Last week, I found this cabinet listed in our local swap shop on Facebook.
Not too pretty,
but it had potential.
This cabinet was originally made as a little washstand,
but the upright pieces had been broken.
The little ledge around the top was held on with sheet rock screws
drilled in at an angle
and left sticking out on all sides by about a quarter inch.
So it was a little sad cabinet,
it was made with love.
This is the kind of piece that I think
someone would have made for
their wife, mother, daughter, sister.
Someone put their time and heart into it.
One of the doors isn't quite as wide as the other,
and maybe it's not all perfect,
but we're all learning to imbrace the perfectly imperfect, right?
So after the wood around the top was removed,
I grabbed the sandpaper and gave it a thorough going over,
roughing it up,
taking off the poly,
removing the orangeness of it all.
Next it got kissed with a coat of Heirloom White on the outside
and a "custom" mix of a robin's egg blue.
(By custom, I do mean a mix of four colors that were not quite right for anything,
but blended very nicely with a little luck and lots of s h a k i n g.)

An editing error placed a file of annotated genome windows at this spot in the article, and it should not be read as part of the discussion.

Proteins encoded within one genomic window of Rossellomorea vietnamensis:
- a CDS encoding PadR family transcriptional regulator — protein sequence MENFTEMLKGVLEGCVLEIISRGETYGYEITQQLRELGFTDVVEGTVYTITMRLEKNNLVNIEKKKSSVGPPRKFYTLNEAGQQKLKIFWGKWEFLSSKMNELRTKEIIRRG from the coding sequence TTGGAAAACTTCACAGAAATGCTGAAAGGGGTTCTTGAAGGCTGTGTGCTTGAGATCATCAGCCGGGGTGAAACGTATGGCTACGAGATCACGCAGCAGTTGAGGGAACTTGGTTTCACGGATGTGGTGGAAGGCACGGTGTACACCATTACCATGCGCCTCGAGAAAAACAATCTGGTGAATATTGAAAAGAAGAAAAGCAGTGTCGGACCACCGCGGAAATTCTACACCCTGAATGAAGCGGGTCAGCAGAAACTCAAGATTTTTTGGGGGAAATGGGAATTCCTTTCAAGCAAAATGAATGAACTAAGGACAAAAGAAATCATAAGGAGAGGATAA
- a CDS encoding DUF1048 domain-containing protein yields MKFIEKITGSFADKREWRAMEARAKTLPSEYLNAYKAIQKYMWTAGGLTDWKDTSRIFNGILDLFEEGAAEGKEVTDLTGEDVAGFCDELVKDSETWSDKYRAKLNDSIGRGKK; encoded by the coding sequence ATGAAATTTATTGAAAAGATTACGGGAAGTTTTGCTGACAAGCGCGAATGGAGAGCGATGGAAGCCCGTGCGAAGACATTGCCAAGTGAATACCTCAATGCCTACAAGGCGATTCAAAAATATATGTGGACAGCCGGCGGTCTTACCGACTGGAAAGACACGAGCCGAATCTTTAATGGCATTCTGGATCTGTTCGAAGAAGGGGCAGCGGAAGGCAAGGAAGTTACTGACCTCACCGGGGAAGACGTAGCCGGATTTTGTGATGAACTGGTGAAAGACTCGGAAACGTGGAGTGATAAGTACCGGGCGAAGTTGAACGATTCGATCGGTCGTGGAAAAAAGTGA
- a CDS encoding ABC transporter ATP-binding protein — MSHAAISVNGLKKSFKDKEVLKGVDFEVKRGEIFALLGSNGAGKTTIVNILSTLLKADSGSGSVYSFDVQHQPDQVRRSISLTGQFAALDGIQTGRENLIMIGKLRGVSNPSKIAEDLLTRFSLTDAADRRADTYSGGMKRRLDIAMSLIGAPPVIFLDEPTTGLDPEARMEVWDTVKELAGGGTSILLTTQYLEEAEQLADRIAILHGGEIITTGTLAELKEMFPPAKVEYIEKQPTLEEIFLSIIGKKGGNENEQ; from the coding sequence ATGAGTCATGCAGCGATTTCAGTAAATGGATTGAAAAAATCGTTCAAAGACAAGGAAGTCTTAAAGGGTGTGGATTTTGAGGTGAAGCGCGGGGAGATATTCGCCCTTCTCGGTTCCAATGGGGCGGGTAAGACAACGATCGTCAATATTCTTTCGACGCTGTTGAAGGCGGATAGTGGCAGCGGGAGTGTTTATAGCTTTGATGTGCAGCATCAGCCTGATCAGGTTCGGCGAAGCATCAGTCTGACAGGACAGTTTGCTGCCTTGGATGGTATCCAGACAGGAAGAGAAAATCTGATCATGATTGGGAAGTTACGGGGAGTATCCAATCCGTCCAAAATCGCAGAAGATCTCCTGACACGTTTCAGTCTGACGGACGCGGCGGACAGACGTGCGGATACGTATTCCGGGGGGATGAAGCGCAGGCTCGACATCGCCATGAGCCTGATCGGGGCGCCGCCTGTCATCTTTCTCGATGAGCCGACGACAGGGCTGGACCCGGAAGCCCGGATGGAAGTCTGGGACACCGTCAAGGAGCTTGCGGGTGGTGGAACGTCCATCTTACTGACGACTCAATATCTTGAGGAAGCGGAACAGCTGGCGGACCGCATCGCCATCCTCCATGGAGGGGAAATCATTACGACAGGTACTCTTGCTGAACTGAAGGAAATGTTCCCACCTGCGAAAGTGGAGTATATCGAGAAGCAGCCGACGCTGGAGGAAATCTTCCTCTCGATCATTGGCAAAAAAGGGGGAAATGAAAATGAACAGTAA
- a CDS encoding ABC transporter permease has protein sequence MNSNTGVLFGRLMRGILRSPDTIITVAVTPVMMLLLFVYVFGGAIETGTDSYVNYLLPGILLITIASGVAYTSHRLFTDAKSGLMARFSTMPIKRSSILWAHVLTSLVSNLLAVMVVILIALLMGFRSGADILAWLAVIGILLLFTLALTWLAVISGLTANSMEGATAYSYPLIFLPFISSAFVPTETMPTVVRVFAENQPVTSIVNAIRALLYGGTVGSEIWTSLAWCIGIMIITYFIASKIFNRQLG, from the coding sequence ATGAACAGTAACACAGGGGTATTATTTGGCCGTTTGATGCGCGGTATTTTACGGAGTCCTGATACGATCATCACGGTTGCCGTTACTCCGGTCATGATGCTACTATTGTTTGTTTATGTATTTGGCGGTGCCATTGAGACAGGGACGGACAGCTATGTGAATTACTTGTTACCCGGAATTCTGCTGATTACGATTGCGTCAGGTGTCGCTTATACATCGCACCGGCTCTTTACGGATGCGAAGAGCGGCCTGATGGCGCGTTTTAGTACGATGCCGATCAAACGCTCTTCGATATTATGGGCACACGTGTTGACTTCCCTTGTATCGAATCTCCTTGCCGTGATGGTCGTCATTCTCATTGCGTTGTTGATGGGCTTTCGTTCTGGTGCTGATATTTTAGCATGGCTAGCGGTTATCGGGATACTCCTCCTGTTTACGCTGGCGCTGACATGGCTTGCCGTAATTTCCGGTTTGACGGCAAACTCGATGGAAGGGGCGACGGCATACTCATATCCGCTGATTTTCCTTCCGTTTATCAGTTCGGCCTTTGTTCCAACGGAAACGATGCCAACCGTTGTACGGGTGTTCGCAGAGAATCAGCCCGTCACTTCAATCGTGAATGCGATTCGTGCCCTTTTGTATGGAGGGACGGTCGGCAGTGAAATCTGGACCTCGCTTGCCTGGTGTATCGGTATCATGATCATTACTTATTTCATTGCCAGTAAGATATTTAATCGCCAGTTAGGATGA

After the paint was dry,
it was time to beat up the cabinet with a little more sanding.
60 grit sandpaper is my friend.
It makes the work quick and easy.
After all the paint and wood dust was swept away,
(wind gusts at 45mph about blew me away that day)
I mixed up a little glaze and burnt umber acrylic.
With an old cotton cloth,
the glaze was wiped on,
allowed to sit for a minute,
then wiped away,
leaving behind a discoloration in the paint and the exposed wood.
After the paint was well dried,
two coats of wax were buffed into the wood,
into all the little nooks and crannies,
giving it a more finished look.
I think this would be really cute
filled with scrapbooking papers and bits,
fluffy towels and linens,
or loaded with homemade jams & jellies.
Homemade jam sounds wonderful.
Maybe with some cute little covered lids,
but that's for another day.
Here's the before and after photo,
definitely an improvement.